Color Management Hackfest 2012

Well, it was an excellent weekend for me.

General notes:

  • Till and I did a lot of testing of Ghostscript and found a very nasty bug indeed.
  • Daniel got arrested at customs, and any help for him would be most appreciated.
  • Øyvind (pippin) is always super interesting to talk to, and we discussed a way to do screen calibration with just a webcam in a new way. He also analysed all the VCGT data in the icc profiles from Taxi so that he could find a colour-managed resistant dithering routine to reduce the amount of banding in the default GNOME 3 wallpapers.
  • Chris Murphy (Color Remedies guy) is frickin’ awesome. For it not Chris coming to the hackfest I don’t think I would have learned half as much as I did. Chris and I basically talked for hours at an end about all the mistakes in OSX for color management, and my perception of the competency of the competition is much dented. He did some testing with GIMP and lcms and basically found we were doing the right things, although he uncovered a bug due to SELinux in Fedora 18 (fixed yesterday by Dan).
  • John Layt is the Qt print dialog dude. He was adding colord support to the Qt print dialog like we did for Gtk+. He isn’t happy adding dependencies for additional libraries but the raw DBus API from colord was exactly what he needed as he could do a soft-runtime dep.
  • Daniel Jahre has taken over the taxi database maintenance and him and Sirko are okay with my changes to support the SHA1 hash feature I need for GNOME.
  • Lukáš Tinkl fixed a load of UI and functionality bugs in colord-kde.
  • We all talked a bit about wayland and where to introduce different bits of the CM stack into the wayland model. It turns out we can do thing like we want without too many problems. The sticky problem of area-opt-out was discussed, but pippins idea was to have the opt-out-region as a sub-window in the window.
  • Kai-Uwe discussed the CM print path quite a lot. Most people concluded that libcmpx wasn’t the way to go. Him and Till did a lot of work about getting PDFs so that we could test the output intents and input source profiles on real printers. We discussed a lot about google cloud print too. Chris said that colord also lets us blacklist printers that lie and claim they support an output intent (or PDF/X) but really don’t.
  • I sat down with Chris and worked out with him how we can do a real print preview, without all the silly options that OSX has, for instance “Simulate black ink“. I coded a small print preview example that basically shows the user pretty much what they are going to get on paper assuming they have a printer profile and a display profile. Basically, it makes the image match what you see on paper, but also makes it look rubbish :) We’ll use this in the new GNOME print dialog.  In doing so we found an LCMS2 bug that I still have to debug and fix but that can be worked around. Pippin and I also debugged a cairo regression that means we have to leak a reference in GTK+ to avoid crashing when doing a print preview. I’ve reported it and done a tiny test case.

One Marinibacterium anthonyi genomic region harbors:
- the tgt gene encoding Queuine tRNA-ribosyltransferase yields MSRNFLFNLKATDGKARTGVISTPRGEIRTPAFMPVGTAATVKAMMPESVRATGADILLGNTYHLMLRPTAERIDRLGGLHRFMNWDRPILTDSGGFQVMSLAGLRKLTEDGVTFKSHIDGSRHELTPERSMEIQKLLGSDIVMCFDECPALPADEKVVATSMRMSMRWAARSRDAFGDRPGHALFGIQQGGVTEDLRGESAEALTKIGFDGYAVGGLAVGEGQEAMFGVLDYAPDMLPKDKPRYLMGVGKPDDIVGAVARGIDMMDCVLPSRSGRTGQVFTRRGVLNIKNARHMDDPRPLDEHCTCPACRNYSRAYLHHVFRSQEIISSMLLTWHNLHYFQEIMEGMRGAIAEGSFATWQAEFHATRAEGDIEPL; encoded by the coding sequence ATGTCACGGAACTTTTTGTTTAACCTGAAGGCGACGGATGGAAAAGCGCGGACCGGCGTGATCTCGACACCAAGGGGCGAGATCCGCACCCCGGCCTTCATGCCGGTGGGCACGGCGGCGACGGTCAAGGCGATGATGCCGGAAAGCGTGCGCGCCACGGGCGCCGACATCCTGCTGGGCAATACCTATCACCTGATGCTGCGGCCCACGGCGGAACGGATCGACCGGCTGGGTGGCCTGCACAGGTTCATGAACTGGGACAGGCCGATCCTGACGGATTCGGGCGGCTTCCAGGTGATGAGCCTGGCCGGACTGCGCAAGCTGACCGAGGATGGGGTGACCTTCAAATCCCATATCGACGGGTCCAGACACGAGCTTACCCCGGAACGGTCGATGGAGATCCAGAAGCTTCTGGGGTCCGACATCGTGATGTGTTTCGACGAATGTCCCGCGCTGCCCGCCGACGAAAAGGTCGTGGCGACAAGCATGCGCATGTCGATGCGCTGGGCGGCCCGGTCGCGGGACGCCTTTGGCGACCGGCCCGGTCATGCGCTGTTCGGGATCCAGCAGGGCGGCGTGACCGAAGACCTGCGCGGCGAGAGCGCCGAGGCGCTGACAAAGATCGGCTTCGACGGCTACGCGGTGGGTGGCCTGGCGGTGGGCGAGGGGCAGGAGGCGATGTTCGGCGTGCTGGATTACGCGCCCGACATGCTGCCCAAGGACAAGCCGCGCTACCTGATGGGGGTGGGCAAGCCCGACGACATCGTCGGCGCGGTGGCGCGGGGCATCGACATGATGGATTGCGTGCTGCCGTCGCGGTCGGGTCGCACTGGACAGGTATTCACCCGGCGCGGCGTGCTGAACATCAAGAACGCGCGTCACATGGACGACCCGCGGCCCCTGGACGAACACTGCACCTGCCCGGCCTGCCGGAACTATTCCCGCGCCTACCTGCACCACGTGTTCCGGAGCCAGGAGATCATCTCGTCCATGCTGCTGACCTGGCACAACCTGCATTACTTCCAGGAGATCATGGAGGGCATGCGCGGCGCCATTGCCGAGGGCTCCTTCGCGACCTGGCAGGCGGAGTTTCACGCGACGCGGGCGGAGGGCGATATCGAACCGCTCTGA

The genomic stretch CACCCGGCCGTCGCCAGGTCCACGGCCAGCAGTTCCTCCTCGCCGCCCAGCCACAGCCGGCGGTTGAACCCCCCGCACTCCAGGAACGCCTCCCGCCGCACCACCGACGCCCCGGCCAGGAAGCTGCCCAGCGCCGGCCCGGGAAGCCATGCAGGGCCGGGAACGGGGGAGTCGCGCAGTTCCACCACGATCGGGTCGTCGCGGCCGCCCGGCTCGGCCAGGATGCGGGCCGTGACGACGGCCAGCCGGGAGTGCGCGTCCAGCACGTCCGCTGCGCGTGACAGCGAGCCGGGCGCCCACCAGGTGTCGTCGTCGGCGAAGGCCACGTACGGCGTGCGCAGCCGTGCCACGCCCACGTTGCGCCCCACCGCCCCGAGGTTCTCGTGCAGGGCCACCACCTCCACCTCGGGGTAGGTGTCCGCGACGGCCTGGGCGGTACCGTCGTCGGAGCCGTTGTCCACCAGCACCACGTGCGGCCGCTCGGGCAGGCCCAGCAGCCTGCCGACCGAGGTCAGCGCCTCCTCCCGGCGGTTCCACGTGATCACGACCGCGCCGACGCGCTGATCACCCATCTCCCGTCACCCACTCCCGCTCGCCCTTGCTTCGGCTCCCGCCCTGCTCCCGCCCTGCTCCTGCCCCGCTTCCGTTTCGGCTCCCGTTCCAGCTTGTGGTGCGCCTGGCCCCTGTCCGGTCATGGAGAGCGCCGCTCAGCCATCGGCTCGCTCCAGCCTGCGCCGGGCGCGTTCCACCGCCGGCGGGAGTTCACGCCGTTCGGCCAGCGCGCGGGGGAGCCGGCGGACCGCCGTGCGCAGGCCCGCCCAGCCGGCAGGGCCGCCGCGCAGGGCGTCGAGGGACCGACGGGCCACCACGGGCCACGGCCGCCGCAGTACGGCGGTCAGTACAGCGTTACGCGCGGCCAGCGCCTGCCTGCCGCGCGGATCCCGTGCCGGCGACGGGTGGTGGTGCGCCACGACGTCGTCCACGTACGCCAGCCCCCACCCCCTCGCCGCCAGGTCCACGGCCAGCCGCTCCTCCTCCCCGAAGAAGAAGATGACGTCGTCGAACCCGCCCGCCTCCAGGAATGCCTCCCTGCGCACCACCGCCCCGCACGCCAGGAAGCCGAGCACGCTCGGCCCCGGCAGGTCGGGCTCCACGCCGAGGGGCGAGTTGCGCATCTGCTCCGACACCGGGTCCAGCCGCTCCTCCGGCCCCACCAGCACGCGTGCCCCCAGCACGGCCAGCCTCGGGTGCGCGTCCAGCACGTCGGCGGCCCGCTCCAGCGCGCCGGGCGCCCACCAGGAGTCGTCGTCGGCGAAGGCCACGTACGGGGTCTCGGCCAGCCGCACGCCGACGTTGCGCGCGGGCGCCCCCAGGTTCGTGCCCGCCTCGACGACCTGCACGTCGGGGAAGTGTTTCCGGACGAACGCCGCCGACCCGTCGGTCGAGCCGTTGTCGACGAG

Print preview example (for SNAP-TR002)
So, things that I want to do in the next few weeks:
  • Start the pdftopdf outputintent work, after the ghostscript bug has been fixed (otherwise I’ll break everybodies printing…)
  • Put FOGRA39L on the Fedora LiveCD not 27L as it’s a better default nowadays
  • Enable CM by default for GIMP and firefox at least in Fedora
  • Chase up the lcms2, cairo and ghostscript bugs
  • Talk to krh about subwindows in Wayland

So apart from Ania having to look after a 4 week old baby on her own (which was pretty stressful for her) it was an excellent trip. We’ve agreed to repeat the event next year, and also do a track at LGM this year. The amount of interest in Linux CM seems to be genuinely increasing and it makes sense to take advantage of the momentum that’s growing.

So, +1 from me. Thanks go to Kai-Uwe, jreznik, sirko and the others who did a really good job organising everything.

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Richard has over 10 years of experience developing open source software. He is the maintainer of GNOME Software, PackageKit, GNOME Packagekit, GNOME Power Manager, GNOME Color Manager, colord, and UPower and also contributes to many other projects and opensource standards. Richard has three main areas of interest on the free desktop, color management, package management, and power management. Richard graduated a few years ago from the University of Surrey with a Masters in Electronics Engineering. He now works for Red Hat in the desktop group, and also manages a company selling open source calibration equipment. Richard's outside interests include taking photos and eating good food.

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